Battle of the Brains
Lutheran High School Participates in Battle of the Brains Competition
10/27/2017
The Lutheran High School of Kansas City participated in an exciting STEM competition this fall known as Battle of the Brains.
Read More about Lutheran High School Participates in Battle of the Brains Competition
clear
2 Corinthians 5:17
LHS Chooses 2 Corinthians 5:17 as 2017-2018 School Theme
07/19/2017
The theme for the 2017-2018 school year comes from 2 Corinthians 5:17. . . "Therefore, if anyone is in Christ, he is a new creation. The old has passed away; behold, the new has come." (ESV)
Read More about LHS Chooses 2 Corinthians 5:17 as 2017-2018 School Theme
clear
A+ Program
LHSKC Named an A+ School
03/17/2017
The Lutheran High School of Kansas City has recently been designated an A+ High School in the State of Missouri.
Read More about LHSKC Named an A+ School
clear

PRINCIPAL'S MESSAGE

Dr. StelmachowiczBehold, a virgin shall be with child, and shall bring forth a son, and they shall call his name Emmanuel, which being interpreted is, God with us. Matthew 1:23

Time moves on….as it always does.  We have survived another Halloween, Reformation 500 has been celebrated, and another Thanksgiving weekend is in the past.  Those non-sentimental, but nonetheless annoying, 21st century notable dates like Black Friday and Cyber Monday are also recent history.  So now we await Christmas.  We plan for travel and the gathering of families.  We prepare our budgets for the onslaught of gift purchases and the costs of Christmas.   We pray for peace and order in a world filled with wars and disorder.  The season we now enter is not pre-Christmas, but it is the Advent season.  So continuing with our 500th year thought, what does Advent mean?

The word Advent originated with the Latin word adventus meaning ‘coming’. The early Christians were eagerly awaiting the coming of a Savior, a fulfillment of the Old Testament prophecy.  Indeed, Christ did arrive in humble fashion in a manger.  Centuries later we no longer await His first arrival, but prepare for His second coming.  The second coming will be the one to end all suffering on earth and reunite us with the heavenly realm in eternal glory.  The new church year begins on Sunday, December 3rd in preparation for Christ’s coming.  We prepare for the celebration of His birth, as well as prepare for His eventual return.  The familiar Advent hymn states is so succinctly:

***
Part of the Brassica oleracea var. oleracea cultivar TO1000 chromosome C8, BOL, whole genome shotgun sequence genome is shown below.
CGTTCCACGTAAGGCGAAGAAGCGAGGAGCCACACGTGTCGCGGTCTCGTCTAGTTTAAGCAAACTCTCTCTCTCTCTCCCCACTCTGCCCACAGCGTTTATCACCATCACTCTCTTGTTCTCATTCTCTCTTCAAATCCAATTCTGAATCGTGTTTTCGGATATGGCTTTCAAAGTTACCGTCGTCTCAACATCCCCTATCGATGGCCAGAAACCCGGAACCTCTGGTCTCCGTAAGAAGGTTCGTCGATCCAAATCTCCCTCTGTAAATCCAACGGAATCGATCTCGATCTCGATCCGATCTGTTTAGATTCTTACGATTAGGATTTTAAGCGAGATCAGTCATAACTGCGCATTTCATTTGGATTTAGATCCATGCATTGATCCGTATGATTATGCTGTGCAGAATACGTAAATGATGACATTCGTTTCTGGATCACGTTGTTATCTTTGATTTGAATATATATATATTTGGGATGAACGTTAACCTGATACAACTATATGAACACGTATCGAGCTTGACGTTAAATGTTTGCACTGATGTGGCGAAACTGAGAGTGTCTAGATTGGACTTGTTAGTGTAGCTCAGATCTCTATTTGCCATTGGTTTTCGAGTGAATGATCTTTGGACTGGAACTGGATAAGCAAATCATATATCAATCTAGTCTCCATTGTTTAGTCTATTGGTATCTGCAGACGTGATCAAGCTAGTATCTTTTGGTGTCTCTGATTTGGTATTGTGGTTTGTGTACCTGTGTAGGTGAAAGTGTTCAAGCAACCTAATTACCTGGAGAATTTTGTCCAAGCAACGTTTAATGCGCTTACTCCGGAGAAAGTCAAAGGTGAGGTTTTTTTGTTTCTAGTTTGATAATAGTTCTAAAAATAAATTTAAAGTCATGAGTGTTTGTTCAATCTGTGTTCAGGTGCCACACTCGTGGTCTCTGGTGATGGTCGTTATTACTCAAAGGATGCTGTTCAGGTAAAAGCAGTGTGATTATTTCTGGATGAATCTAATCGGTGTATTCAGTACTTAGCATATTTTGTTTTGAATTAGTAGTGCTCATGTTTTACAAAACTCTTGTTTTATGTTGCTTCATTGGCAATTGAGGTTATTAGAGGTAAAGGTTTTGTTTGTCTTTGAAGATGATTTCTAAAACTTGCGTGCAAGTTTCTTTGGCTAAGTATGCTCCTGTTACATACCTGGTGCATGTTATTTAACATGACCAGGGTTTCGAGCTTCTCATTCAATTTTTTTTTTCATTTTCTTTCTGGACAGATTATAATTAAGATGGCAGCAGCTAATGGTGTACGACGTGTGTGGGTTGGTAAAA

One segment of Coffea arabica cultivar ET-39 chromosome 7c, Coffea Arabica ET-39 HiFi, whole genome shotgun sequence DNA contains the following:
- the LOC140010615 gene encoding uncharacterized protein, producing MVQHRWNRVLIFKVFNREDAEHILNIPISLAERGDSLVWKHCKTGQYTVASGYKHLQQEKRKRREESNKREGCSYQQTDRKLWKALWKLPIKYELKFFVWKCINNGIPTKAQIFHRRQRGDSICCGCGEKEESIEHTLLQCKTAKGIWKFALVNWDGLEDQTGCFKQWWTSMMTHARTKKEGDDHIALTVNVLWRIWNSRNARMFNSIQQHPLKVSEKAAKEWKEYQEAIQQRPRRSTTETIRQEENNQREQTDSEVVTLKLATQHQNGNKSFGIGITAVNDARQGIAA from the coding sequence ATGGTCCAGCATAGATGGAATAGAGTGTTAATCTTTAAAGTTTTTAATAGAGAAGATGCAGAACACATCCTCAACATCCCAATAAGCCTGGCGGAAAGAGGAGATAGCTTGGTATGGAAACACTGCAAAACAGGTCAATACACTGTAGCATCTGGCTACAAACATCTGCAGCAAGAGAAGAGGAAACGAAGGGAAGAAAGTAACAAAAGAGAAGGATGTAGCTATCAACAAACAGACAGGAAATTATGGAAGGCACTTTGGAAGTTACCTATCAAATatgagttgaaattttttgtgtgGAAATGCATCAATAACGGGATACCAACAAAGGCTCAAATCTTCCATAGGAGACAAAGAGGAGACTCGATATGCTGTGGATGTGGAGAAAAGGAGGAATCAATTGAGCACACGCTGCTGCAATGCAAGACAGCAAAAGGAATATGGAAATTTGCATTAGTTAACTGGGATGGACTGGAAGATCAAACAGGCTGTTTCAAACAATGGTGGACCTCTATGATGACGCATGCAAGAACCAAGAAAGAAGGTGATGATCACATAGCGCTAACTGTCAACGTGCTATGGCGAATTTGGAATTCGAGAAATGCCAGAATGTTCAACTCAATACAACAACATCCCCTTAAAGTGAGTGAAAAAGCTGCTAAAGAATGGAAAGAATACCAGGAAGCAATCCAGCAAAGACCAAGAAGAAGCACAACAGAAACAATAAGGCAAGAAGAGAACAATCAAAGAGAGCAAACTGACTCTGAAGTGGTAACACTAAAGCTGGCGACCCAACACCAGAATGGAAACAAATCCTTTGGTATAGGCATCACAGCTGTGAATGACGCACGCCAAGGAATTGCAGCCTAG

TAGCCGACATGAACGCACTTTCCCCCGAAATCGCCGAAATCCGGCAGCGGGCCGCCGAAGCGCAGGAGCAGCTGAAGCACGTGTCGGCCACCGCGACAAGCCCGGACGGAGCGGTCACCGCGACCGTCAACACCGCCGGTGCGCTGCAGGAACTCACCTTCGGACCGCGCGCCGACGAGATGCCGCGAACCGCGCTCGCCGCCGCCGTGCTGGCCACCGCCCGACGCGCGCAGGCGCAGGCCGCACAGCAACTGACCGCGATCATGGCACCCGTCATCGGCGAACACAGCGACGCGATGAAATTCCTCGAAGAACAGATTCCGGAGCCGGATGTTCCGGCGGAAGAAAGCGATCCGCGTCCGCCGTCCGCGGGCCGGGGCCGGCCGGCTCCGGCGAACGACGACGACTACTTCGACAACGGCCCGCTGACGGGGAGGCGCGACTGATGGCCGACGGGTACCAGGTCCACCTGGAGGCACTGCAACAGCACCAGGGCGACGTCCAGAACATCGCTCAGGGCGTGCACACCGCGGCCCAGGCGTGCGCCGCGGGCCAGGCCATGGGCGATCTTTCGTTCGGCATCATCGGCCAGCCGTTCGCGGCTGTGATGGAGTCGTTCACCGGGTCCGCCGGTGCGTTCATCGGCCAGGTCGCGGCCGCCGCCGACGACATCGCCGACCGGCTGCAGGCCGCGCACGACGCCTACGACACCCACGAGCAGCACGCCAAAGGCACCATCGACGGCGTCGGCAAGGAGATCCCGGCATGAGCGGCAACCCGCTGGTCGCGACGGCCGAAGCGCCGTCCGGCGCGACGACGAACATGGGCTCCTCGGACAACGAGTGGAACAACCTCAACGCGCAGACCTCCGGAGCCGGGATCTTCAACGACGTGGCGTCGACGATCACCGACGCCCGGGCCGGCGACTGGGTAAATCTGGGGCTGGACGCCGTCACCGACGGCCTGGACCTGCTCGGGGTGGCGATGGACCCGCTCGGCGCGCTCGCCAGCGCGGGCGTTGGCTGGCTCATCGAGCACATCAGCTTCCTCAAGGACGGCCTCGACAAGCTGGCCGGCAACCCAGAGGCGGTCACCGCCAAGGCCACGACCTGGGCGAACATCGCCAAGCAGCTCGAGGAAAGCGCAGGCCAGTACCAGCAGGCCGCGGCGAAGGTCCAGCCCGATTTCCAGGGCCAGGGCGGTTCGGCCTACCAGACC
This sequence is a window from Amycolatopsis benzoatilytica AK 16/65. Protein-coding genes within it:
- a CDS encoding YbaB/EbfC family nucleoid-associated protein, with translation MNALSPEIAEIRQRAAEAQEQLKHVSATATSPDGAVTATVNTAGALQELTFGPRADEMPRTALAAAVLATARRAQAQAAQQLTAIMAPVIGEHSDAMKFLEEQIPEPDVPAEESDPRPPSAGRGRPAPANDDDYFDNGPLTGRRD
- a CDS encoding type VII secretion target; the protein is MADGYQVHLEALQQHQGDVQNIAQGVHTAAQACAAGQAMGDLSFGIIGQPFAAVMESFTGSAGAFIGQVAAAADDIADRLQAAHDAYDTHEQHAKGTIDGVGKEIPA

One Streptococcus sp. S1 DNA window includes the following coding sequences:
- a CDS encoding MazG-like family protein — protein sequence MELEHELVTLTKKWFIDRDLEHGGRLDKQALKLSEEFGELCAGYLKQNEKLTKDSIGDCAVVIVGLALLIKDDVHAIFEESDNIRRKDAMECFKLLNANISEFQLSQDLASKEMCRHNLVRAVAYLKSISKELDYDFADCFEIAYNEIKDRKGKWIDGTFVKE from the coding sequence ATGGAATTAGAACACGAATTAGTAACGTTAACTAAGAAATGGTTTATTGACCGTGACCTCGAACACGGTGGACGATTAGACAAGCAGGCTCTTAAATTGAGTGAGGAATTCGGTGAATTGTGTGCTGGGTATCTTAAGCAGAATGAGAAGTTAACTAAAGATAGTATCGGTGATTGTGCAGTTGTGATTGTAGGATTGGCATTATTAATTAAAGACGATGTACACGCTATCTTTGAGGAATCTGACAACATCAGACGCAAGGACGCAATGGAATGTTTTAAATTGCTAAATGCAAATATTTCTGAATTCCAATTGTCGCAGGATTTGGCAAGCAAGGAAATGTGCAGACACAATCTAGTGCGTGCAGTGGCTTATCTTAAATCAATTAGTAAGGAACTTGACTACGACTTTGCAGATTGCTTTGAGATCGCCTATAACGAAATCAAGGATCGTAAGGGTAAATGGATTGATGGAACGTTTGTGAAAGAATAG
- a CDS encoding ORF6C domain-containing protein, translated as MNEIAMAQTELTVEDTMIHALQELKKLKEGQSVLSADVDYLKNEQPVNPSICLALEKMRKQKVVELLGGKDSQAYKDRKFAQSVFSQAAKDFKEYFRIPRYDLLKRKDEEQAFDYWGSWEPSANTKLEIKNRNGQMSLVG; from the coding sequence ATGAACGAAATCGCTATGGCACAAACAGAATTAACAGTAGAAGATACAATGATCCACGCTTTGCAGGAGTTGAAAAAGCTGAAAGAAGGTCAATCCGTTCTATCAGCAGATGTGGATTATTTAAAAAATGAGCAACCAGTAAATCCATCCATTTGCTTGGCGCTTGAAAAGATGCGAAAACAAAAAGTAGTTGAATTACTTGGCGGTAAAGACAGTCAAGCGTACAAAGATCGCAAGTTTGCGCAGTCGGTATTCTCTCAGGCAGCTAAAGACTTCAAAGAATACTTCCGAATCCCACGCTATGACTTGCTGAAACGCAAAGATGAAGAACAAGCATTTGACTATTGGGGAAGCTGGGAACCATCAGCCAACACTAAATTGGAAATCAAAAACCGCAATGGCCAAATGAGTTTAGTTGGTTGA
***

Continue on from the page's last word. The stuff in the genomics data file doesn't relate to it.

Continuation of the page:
Oh Come, Oh come, Emmanuel
                                                And ransom captive Israel,
                                                That mourns in lowly exile here,
                                                Until the Son of God appears,
                                                Rejoice! Rejoice! Emmanuel
                                                Shall come to thee oh Israel.

Indeed the ransom has been paid.  Christ’s birth, life, death, and resurrection has rescued us from a captive damnation.  Our hope is alive and real.  We now await His second coming.  The mourning still exists as we contemplate this world and its violence, its evils, and its temptations.  Our exile in this world makes us look forward to the next world.  Within our own sinfulness and need for grace is the necessity leading us to pray for the Holy Spirit to renew His work in conforming us into the image of Christ.  What a perfect segue to this year’s school theme “Therefore, if anyone is in Christ he is a new creation; the old has gone, the new has come!” 2 Corinthians 5:17. 

Rejoice! Rejoice! The Savior has come and we await and prepare diligently for His next appearance.  Advent is preparation of the celebration of Christmas, but, oh, it should be so much more.  The preparation for the feast that is to come. . . the eternal feast.  Originally, Advent was a time of fasting in anticipation of the great event.  Certainly fasting would not hurt too many of us this time of year, but what other preparations are you making to contemplate our Lord’s next arrival?  Consider attending Advent services each Wednesday, as well as Sunday services.  Personal devotions and prayer often ease the mind in a season of stressful activities.  We know we have much to be thankful for, but in reality, we have even more blessings to realize.  So “cheer us, disperse the gloomy clouds of night, and make safe the way that leads on high."  Remember God is so good.  Rejoice! Rejoice!

In His Service,

                                                                                         Dr. Cary Stelmachowicz